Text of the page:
# Prove limits using epsilon delta definition

1. Nov 1, 2012

### fire sword

1. The problem statement, all variables and given/known data
http://store2.up-00.com/Sep12/JB498124.jpg [Broken]

2. The attempt at a solution
No attempts cuz i can't understand how to solve it

Last edited by a moderator: May 6, 2017
2. Nov 1, 2012

### arildno

HOW have you been given definitions of the trig functions??

3. Nov 1, 2012

### fire sword

the teacher want it by epsilon delta def only

4. Nov 1, 2012

### fire sword

if u have examples for these types of problems u could provide me with it
and i will try to understand

5. Nov 1, 2012

### arildno

There is no epsilon definition of the sine and cosine functions.
I asked you how you have been defined THOSE functions?
Have they been proven, or defined as, continuous, for example?
Have you been given them as by representations of solutions of eigen value problems, or as exaples of power series?

6. Nov 1, 2012

### fire sword

he only explained delta-epsilon definition for normal functions and gave us these to think how to prove them

7. Nov 1, 2012

### arildno

Well, then ASSUME that he regards that sine and cosine are CONTINUOUS functions (and that that is, therefore, allowable for you, as a student).
Make this an EXPLICIT assumption if you make a detailed reply.
Which of the limits are you thereby able to prove, given that assumption?

8. Nov 1, 2012

### micromass

Well, we really can't help you until you give us a definition of sine and cosine...

9. Nov 1, 2012

### Zondrina

You could do this without any definitions for sin and cos.

Are you allowed to use the mean value theorem yet is my only question? If so then these are all possible to do using ε-δ.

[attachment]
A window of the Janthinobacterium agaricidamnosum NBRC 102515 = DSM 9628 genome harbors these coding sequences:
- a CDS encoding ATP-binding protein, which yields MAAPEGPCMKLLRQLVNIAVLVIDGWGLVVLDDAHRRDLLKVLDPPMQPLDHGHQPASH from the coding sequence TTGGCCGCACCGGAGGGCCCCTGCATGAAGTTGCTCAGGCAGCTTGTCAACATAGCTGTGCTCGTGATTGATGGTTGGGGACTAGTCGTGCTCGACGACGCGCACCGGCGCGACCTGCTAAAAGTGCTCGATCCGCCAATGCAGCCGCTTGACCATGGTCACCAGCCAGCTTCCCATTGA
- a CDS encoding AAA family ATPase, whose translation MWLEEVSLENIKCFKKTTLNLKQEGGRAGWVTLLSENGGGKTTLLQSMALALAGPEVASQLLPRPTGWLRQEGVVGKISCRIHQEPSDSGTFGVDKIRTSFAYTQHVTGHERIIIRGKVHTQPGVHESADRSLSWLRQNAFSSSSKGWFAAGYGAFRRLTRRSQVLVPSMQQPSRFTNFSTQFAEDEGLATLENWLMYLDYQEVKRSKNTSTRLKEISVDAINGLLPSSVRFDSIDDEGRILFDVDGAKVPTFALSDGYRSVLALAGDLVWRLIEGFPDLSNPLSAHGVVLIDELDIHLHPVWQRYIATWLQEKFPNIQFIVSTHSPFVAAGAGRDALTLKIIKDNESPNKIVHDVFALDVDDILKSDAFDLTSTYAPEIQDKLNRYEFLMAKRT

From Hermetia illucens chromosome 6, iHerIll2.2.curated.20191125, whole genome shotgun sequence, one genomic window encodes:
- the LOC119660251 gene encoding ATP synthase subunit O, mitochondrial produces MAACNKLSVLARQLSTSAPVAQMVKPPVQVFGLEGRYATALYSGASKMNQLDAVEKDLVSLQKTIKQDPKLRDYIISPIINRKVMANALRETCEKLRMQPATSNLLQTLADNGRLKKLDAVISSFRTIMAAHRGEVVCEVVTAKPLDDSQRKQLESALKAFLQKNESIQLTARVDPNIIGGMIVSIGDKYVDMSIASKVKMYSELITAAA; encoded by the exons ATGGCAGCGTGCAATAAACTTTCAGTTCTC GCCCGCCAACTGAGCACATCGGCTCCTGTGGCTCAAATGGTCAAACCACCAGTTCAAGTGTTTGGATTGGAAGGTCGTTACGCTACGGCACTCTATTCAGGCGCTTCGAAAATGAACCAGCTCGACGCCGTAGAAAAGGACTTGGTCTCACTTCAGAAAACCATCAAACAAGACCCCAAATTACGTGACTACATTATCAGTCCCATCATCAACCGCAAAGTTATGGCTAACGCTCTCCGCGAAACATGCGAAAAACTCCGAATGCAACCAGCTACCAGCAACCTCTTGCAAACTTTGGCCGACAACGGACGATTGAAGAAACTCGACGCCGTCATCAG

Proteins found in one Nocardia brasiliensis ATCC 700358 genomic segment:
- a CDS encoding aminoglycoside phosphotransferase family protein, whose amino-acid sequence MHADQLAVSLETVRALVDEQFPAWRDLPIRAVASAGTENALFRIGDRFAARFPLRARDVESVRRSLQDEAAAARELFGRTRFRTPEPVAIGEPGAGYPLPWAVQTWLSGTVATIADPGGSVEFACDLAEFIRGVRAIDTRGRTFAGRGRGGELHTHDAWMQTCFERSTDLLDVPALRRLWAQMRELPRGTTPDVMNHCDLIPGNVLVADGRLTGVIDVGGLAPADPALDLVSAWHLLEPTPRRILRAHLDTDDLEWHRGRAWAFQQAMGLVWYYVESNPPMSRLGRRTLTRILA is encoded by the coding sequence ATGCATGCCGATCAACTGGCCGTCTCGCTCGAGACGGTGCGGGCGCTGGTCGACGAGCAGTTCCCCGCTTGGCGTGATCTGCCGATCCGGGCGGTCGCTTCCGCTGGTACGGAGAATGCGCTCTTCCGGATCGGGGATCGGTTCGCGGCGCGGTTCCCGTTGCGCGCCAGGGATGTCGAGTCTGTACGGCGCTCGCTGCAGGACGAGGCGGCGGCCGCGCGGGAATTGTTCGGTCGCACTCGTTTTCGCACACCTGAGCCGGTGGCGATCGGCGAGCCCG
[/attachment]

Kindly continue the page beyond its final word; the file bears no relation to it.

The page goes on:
Otherwise the squeeze theorem would be the only other plausible way.

10. Nov 1, 2012

### micromass

How can you possibly show that sin is continuous without defining sin?

11. Nov 1, 2012

### Zondrina

I suppose I see what you're saying here ^, but continuity of sin alone over ℝ would be sufficient enough to show that |sinx - sina| < ε

I would assume the continuity of sin was trivial though?

12. Nov 1, 2012

### micromass

The first question requires him to show continuity of sine. So I don't think he can assume that.

13. Nov 1, 2012

### Zondrina

Hmm that is a problem then. If you're not even given the fact that sin is continuous or any info about sin ( let alone the mean value theorem which is much later in any calculus course ), I don't think it would be possible to show this...

According to the OP, the professor threw a curve ball. More info would be needed I guess.

14. Nov 1, 2012

### arildno

Nope.
It might be the question-for-the-Dummies:
Merely REFER to the general definition of continuity in order to show that you understand what it actually means that a continuous function is..continuous.

Given the next questions, though, OP has simply forgotten what he has told in lecture about the BEHAVIOUR of the trig functions.

15. Nov 1, 2012

### Arian.D

I hope that I'm not mistaken, but just start with the fact that $|sin(x)|\leq|x|$ for all real numbers.

then prove that: $|sin(x)-sin(a)| \leq |x-a|$
you can also prove that $|cos(x)-cos(a)| \leq |x-a|$

That tells you why sin(x) and cos(x) is continuous. This solves the first and second problems.

But it's still very hard to prove all of those limits with epsilon-delta definition. also for the last two ones you can't write an epsilon-delta definition, because the limit tends to go to infinity.

16. Nov 1, 2012

### jbunniii

If you define $\cos(\theta)$ and $\sin(\theta)$ in the usual geometric way, as the x- and y- coordinates of a point at angle $\theta$ on the unit circle, and you're willing to accept a simple geometric argument that these coordinates must approach (1,0) as $\theta$ approaches 0, then this means that $\cos$ and $\sin$ are continuous at 0. From that, you can use trigonometric identities to get continuity elsewhere, for example
$$\sin(x+h) - \sin(x) = \sin(x)\cos(h) + \cos(x)\sin(h) - \sin(x)$$
so
\begin{align*} \lim_{h \rightarrow 0} (\sin(x+h) - \sin(x)) &= \sin(x) \left(\lim_{h \rightarrow 0}\cos(h)\right) + \cos(x)\left(\lim_{h \rightarrow 0}\sin(h)\right) - \sin(x) \\ &= \sin(x) \cos(0) + \cos(x) \sin(0) - \sin(x) \\ &= \sin(x) + 0 - \sin(x) = 0 \end{align*}
and therefore $\sin$ is continuous at $x$. I'm not sure how you would turn this into a fully rigorous $\epsilon-\delta$ argument, however.